Each year millions of rodents and other animals suffer from inhumane pest control methods. Although mice and rats can pose health risks to people, pets, and other wildlife, even “pests” deserve to be treated humanely.
As of July 21, 2021, Second-Generation anticoagulant rodenticides (brodifacoum, bromadiolone, or difethialone), are banned for sale and use in residential (PDF) and non-essential commercial (PDF) settings in the province. Exemptions are allowed for designated essential services and agricultural operators.
Preventing rodents around your home
It’s natural for mice and rats to look for food and shelter, but they get into trouble when they enter our homes. The most effective and humane way to control mice and rats is to prevent the problem before it happens.
Take steps to rodent-proof your home:
- Keep food indoors: Store people and pet food in rodent-proof containers.
- Prevent entry: Seal gaps or holes big enough for mice or rats in walls, foundations, sheds and crawl spaces.
- Keep clean: Tidy up messes and spills, outdoor waste and materials to prevent nesting.
Download our complete rodent-proofing checklist (PDF)
Not just homes…cars too!
Parked cars can also be a cozy spot for mice and rats to stay safe from the elements. Bonus if they find food crumbs, or you park near a garbage bin, compost bin, pet food or bird feeder! To help prevent rodents from nesting in your car:
- Keep your car clean: clean up any food, crumbs, wrappers and garbage.
- Rodent-proof your garage: if available, rodent-proof your garage and park your car inside.
- Make some noise: honking your horn or loudly thumping on the hood may be enough to scare away critters before starting your car. If you don’t use your car regularly, make some noise or turn it on every couple days.
- Get it checked: make sure to stay on top of your regular vehicle maintenance and look for signs of nesting or gnawing. Watch our for bad smells coming from the vents, buttons suddenly not working, indicator lights or other issues.
In addition to noise, essential oils like peppermint and lavender can help deter any rodents that have moved in. Put a few drops of essential oil on a cotton ball and place them in areas of concern. CAREFUL: Essential oils can damage plastic, and be harmful to pets, so apply with caution!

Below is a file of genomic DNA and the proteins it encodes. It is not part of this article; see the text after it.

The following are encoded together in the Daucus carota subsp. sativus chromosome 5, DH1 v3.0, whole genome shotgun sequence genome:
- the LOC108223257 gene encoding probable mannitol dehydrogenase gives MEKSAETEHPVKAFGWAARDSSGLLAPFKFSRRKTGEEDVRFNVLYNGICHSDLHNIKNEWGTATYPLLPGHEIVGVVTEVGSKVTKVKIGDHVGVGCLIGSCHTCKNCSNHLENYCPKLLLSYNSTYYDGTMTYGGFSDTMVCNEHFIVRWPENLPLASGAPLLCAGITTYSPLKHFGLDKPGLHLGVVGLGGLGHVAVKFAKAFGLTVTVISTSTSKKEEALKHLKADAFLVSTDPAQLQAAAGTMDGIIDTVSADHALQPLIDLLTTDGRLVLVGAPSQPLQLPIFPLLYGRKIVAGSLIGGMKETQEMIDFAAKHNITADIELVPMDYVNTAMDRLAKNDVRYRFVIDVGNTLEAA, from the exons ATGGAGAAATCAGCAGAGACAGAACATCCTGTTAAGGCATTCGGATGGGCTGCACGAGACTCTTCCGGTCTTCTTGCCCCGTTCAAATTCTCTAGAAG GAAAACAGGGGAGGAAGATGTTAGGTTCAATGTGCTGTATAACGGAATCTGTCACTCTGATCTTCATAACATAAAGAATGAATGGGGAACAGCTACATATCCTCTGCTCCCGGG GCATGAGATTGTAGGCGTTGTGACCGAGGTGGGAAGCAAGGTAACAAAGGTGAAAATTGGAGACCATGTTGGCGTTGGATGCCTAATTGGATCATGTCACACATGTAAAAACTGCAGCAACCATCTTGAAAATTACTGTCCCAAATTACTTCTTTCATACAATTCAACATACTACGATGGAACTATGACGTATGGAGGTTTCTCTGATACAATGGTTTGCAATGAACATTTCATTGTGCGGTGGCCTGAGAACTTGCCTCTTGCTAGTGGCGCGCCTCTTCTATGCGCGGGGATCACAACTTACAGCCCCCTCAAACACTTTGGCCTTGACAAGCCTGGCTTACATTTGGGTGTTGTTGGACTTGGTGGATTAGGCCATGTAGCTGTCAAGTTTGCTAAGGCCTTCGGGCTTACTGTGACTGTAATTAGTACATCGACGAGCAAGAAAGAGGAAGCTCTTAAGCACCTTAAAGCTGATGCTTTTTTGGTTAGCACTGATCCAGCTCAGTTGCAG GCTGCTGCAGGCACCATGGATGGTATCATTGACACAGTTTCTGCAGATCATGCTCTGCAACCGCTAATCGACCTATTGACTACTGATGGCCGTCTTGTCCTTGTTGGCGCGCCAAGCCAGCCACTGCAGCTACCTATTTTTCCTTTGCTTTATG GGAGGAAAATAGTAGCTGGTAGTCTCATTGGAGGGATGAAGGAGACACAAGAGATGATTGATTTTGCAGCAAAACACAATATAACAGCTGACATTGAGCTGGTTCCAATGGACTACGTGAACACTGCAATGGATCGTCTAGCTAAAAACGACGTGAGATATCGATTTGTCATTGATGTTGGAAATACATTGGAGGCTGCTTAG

Don’t use glueboards
Glueboards or glue traps are plastic or metal trays coated with glue to catch mice, rats and sometimes snakes or other animals. Once the animal touches the glue, it becomes almost impossible for them to get out. Animals are often left in the trap for a long time until they die, which is a traumatic experience for both the animal and people who witness it.
These traps are legal and can be found in many stores, but they cause rodents and other animals to suffer tremendously as they do not kill quickly. Birds, small wildlife and even pets can get caught in this sticky situation. Never use glueboards around your home or office.
Poisons and snap traps
Rodent poisons or “rodenticides” are used widely, but they cause a slow and painful death. Rodenticides are also dangerous for owls, eagles and even cats that eat poisoned rodents. Avoid using poisons as much as possible. On July 21, 2021, the provincial government ordered a ban on the sale and use of Second-Generation anticoagulant rodenticides B.C. – meaning they cannot be purchased by members of the public for use at residential properties. Only designated essential services and agricultural operations are currently excluded from the prohibitions.
Snap traps cause a quick death for mice and rats, but can be dangerous to wildlife and pets unless they are kept in a locked box or inside a wall. You will also need different sizes of snap trap depending on the size of the animal (rat vs. mouse). New devices are soon coming on the market that signal to your phone when the trap has been triggered.
Learn more about our AnimalKind program for pest control companies, and find out when AnimalKind is available in your area: